By Deirdre Hickey Sturm, BCBA, CCC-SLP | October 13, 2015
Program Director, Including Special Kids & Clinical Director, Special Kids Crusade
Imagine, for a moment, that you’re back in middle or high school. Your class is about to explore a topic that really interests you. You can hardly wait for your teacher to get started.
And now imagine that you aren’t able to mention to anyone that this is a favorite topic. You cannot pick up your pencil to show that you’re ready to take notes and learn. You aren’t quite able to bring your eyes up to meet your teacher’s gaze. Instead, you look at a spot on the floor, ears wide open and eager. Suddenly your hands are flapping in excitement.
And then, one of these scenarios unfolds.
1: Relying on Appearances
Your teacher does not speak directly to you at any point in the class. You’re not included in the discussion. You have a question but she doesn’t give you a chance to ask it. You’re frustrated and begin to make some noise to express that. She asks the attendant who sits with you to take you out of the classroom so the other students aren’t distracted.
2: Presuming Competence
Your teacher makes an assumption about you. She presumes that you are interested and able to learn. She speaks to you the same way she speaks to other students. During the discussion, she asks if you have a question. The attendant who sits with you works one-on-one with you so you are able to ask it. When the teacher answers, you are excited and begin to make some noise to express that. Your classmates smile, enjoying your enthusiasm about this lesson.
These scenarios demonstrate the principles and outcomes of presumed competence, an educational practice that can be very effective for students with autism spectrum disorder (ASD). It also works with other students identified as having intellectual, cognitive or behavioral disabilities.
It means that even if educators aren’t sure a given student can fully understand a classroom lesson, we’ll presume the student can. And even if that student cannot participate in learning activities in the same way as other students, it is valuable—even essential—that we create some way for the student to play a role in the classroom.
Presumed competence is also considered “the least dangerous assumption” in the educational environment. We presume that children can learn once we find the way to reach them, rather than assuming they cannot learn because they do not learn as others do (or they do not learn through the teaching strategies we most often use).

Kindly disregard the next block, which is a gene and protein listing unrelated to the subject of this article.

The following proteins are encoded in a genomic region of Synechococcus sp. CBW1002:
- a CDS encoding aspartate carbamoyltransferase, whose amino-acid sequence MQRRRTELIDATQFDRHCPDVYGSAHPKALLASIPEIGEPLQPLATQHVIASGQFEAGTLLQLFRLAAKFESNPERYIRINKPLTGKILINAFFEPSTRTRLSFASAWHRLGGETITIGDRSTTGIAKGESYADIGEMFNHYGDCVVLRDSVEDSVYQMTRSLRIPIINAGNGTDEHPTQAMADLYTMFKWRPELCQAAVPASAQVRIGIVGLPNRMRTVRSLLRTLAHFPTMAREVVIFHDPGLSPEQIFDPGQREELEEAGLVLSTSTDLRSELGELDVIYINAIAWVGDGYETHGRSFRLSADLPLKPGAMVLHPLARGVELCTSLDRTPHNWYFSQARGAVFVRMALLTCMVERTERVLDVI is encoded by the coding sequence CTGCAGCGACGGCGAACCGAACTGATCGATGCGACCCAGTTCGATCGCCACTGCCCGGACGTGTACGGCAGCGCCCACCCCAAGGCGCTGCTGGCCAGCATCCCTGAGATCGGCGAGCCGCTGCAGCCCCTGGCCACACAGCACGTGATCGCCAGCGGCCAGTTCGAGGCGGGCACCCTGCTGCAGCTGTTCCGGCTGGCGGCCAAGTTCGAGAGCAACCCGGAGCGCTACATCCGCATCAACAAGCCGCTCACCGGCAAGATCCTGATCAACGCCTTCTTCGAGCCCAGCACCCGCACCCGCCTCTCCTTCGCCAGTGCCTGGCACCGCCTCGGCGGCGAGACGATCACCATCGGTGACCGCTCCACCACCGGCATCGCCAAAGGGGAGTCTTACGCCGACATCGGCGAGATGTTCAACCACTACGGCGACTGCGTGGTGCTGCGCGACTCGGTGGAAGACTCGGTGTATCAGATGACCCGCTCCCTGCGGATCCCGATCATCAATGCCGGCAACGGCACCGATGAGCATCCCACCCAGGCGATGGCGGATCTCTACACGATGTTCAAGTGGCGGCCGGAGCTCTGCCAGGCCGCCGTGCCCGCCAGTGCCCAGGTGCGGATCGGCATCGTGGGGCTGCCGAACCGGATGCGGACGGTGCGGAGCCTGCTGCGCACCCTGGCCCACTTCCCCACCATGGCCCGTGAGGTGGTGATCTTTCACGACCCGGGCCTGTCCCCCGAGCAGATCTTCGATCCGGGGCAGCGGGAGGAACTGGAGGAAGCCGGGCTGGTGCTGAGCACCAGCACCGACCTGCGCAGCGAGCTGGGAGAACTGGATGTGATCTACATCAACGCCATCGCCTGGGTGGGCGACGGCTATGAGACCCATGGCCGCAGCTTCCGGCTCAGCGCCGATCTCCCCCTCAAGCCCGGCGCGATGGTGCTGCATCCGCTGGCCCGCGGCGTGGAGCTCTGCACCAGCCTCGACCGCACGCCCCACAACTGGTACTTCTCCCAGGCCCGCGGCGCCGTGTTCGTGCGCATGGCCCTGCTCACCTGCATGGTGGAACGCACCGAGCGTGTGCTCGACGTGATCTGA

We can ask ourselves, “What’s the worst thing that can happen if I presume students can learn this lesson?” The answer is, “My presumption may be incorrect. A student may not be able to learn the lesson.” A disappointing outcome, but not a disaster.
On the other hand, if we make a different assumption—if we presume certain students cannot learn the lesson, or can only learn it in an individualized or special education setting—the likely outcomes are much more serious and severe. For example:
The school also may be out of compliance with federal, state or local laws. For example, the federal Individuals with Disabilities Education Act (IDEA) requires that school districts place students in the least restrictive appropriate environment. This means students should be included in the regular classroom along with non-disabled peers when possible. A recent probe by the U.S. Justice Department into one state’s unnecessary segregation of special education students cites violations of the Americans with Disabilities Act (ADA).
There is an emotional cost for students as well. We are now hearing from adults on the autism spectrum who can describe their school experiences. They often say they wanted access to general classrooms, they wanted to learn with their peers, and they suffered by being excluded. Watch this wonderful video to see young adults with ASD express how important education is to them.
Every individual with autism spectrum disorder is unique. These are some common (but not universal) features.
Research shows that inclusive education practices benefit all students. For example, in inclusive settings, progress in reading and math is higher for non-disabled students. Students who provide peer support for classmates with disabilities also show a range of positive outcomes, including completing more assignments, participating more in class and demonstrating increased academic achievement.
Most of us tend to believe that perception is reality. A red chair is a red chair. But if we change the lighting in the room, other possibilities emerge. Perhaps the chair is white, or blue.
When it comes to students on the autism spectrum, what we perceive is often off the mark. When we change our understanding of what’s going on, other possibilities emerge.
If a student doesn’t look at us, is he avoiding eye contact? Or does it just take him longer to be able to make that contact?
If a student doesn’t respond to our question, is she unable to understand it? Or is she communicating her response in a way we can’t understand?
If a student pushes a classmate or shrieks loudly, is he aggressive and inappropriate for the general classroom? Or does he need help learning social skills and self-regulation?
The principle of presumed competence encourages us to look at a range of possibilities that have as much to do with our ability to understand and teach as they do with our students’ abilities to learn.
When I talk to teachers about students on the spectrum, I often ask them, “What do you think is the most important factor influencing whether a student with ASD is included in the general education setting. Is it cognitive skills? Behavioral profile? Policy?”